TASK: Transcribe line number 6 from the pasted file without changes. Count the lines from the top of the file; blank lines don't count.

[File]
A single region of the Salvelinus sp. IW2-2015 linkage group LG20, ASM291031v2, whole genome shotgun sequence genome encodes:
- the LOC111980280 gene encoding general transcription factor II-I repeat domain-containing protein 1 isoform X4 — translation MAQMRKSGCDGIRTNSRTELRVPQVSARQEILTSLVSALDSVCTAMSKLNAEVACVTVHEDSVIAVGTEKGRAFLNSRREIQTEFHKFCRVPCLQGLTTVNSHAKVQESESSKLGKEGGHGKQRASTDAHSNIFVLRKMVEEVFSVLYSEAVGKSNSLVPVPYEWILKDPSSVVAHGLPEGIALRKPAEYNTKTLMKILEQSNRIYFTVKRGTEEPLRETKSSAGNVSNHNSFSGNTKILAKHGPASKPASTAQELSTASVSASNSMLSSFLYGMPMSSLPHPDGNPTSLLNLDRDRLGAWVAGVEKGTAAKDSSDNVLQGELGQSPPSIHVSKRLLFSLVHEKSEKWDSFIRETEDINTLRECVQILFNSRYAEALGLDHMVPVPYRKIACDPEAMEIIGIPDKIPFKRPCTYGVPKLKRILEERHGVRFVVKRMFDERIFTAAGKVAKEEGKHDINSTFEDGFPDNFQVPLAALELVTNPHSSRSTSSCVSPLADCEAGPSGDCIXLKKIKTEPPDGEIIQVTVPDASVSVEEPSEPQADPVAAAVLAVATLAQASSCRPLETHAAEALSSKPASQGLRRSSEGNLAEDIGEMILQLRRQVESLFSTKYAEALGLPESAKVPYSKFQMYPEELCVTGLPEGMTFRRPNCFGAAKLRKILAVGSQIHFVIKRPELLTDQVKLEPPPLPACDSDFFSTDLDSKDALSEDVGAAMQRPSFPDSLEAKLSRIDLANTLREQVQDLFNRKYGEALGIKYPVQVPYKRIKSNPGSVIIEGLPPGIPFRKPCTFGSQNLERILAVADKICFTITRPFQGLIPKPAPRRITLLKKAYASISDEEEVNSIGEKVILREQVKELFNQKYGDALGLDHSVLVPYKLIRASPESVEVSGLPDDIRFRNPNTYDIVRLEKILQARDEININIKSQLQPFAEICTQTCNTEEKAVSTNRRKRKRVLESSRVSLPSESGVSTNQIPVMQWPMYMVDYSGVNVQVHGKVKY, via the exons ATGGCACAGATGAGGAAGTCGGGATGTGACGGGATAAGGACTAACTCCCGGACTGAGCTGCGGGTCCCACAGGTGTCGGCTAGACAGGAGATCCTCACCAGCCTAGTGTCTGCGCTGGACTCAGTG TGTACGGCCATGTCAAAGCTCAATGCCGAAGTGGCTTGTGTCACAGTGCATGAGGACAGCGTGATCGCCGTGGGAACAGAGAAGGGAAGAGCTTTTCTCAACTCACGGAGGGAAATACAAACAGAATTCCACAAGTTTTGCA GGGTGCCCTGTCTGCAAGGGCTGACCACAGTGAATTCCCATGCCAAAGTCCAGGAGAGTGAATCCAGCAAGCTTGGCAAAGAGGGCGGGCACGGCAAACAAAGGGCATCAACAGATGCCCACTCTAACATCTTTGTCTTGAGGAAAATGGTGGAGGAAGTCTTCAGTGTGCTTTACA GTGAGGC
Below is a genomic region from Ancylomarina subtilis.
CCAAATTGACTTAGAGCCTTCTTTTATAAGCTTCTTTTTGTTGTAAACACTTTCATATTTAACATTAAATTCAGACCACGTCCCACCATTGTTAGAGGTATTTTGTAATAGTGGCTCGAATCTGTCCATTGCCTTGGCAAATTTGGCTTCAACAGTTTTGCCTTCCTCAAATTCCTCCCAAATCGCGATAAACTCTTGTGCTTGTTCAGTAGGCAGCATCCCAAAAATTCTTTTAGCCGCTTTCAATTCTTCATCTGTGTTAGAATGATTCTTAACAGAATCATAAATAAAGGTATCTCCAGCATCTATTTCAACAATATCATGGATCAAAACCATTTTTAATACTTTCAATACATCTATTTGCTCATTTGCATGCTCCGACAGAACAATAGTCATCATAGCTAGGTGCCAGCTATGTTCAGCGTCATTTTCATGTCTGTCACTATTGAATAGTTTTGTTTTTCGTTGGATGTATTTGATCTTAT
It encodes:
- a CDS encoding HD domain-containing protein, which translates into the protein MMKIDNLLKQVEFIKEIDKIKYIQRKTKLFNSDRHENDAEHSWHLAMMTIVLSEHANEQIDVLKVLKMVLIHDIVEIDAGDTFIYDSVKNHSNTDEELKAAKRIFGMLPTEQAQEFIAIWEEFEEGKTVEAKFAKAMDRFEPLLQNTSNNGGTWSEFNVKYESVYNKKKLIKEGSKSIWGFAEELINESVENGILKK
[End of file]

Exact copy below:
- a CDS encoding HD domain-containing protein, which translates into the protein MMKIDNLLKQVEFIKEIDKIKYIQRKTKLFNSDRHENDAEHSWHLAMMTIVLSEHANEQIDVLKVLKMVLIHDIVEIDAGDTFIYDSVKNHSNTDEELKAAKRIFGMLPTEQAQEFIAIWEEFEEGKTVEAKFAKAMDRFEPLLQNTSNNGGTWSEFNVKYESVYNKKKLIKEGSKSIWGFAEELINESVENGILKK